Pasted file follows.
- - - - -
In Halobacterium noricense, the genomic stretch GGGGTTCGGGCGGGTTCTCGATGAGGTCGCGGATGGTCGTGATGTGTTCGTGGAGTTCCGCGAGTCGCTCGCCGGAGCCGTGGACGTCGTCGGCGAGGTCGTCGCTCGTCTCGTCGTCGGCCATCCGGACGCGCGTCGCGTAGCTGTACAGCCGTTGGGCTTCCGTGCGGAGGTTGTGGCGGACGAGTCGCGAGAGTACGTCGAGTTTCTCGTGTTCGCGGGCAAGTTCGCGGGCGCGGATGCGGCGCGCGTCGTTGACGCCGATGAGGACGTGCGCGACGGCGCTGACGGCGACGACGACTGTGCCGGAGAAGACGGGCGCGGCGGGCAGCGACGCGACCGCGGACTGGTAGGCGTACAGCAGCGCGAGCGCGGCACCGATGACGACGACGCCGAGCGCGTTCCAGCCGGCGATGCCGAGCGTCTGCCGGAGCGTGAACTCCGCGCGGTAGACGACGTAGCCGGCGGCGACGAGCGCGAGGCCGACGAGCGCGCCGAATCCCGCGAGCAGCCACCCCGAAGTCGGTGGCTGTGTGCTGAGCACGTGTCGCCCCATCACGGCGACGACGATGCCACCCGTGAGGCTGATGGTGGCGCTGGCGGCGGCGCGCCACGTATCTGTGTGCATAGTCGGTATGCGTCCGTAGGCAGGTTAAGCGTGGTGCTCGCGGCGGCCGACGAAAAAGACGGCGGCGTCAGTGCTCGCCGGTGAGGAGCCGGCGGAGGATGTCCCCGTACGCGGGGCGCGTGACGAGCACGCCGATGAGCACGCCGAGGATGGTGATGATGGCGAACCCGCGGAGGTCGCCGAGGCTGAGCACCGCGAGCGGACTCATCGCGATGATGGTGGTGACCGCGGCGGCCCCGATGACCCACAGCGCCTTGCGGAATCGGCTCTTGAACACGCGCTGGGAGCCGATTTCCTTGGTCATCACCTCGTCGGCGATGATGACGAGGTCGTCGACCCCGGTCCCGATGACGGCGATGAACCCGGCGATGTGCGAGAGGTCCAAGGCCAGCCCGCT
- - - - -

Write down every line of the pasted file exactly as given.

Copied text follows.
In Halobacterium noricense, the genomic stretch GGGGTTCGGGCGGGTTCTCGATGAGGTCGCGGATGGTCGTGATGTGTTCGTGGAGTTCCGCGAGTCGCTCGCCGGAGCCGTGGACGTCGTCGGCGAGGTCGTCGCTCGTCTCGTCGTCGGCCATCCGGACGCGCGTCGCGTAGCTGTACAGCCGTTGGGCTTCCGTGCGGAGGTTGTGGCGGACGAGTCGCGAGAGTACGTCGAGTTTCTCGTGTTCGCGGGCAAGTTCGCGGGCGCGGATGCGGCGCGCGTCGTTGACGCCGATGAGGACGTGCGCGACGGCGCTGACGGCGACGACGACTGTGCCGGAGAAGACGGGCGCGGCGGGCAGCGACGCGACCGCGGACTGGTAGGCGTACAGCAGCGCGAGCGCGGCACCGATGACGACGACGCCGAGCGCGTTCCAGCCGGCGATGCCGAGCGTCTGCCGGAGCGTGAACTCCGCGCGGTAGACGACGTAGCCGGCGGCGACGAGCGCGAGGCCGACGAGCGCGCCGAATCCCGCGAGCAGCCACCCCGAAGTCGGTGGCTGTGTGCTGAGCACGTGTCGCCCCATCACGGCGACGACGATGCCACCCGTGAGGCTGATGGTGGCGCTGGCGGCGGCGCGCCACGTATCTGTGTGCATAGTCGGTATGCGTCCGTAGGCAGGTTAAGCGTGGTGCTCGCGGCGGCCGACGAAAAAGACGGCGGCGTCAGTGCTCGCCGGTGAGGAGCCGGCGGAGGATGTCCCCGTACGCGGGGCGCGTGACGAGCACGCCGATGAGCACGCCGAGGATGGTGATGATGGCGAACCCGCGGAGGTCGCCGAGGCTGAGCACCGCGAGCGGACTCATCGCGATGATGGTGGTGACCGCGGCGGCCCCGATGACCCACAGCGCCTTGCGGAATCGGCTCTTGAACACGCGCTGGGAGCCGATTTCCTTGGTCATCACCTCGTCGGCGATGATGACGAGGTCGTCGACCCCGGTCCCGATGACGGCGATGAACCCGGCGATGTGCGAGAGGTCCAAGGCCAGCCCGCT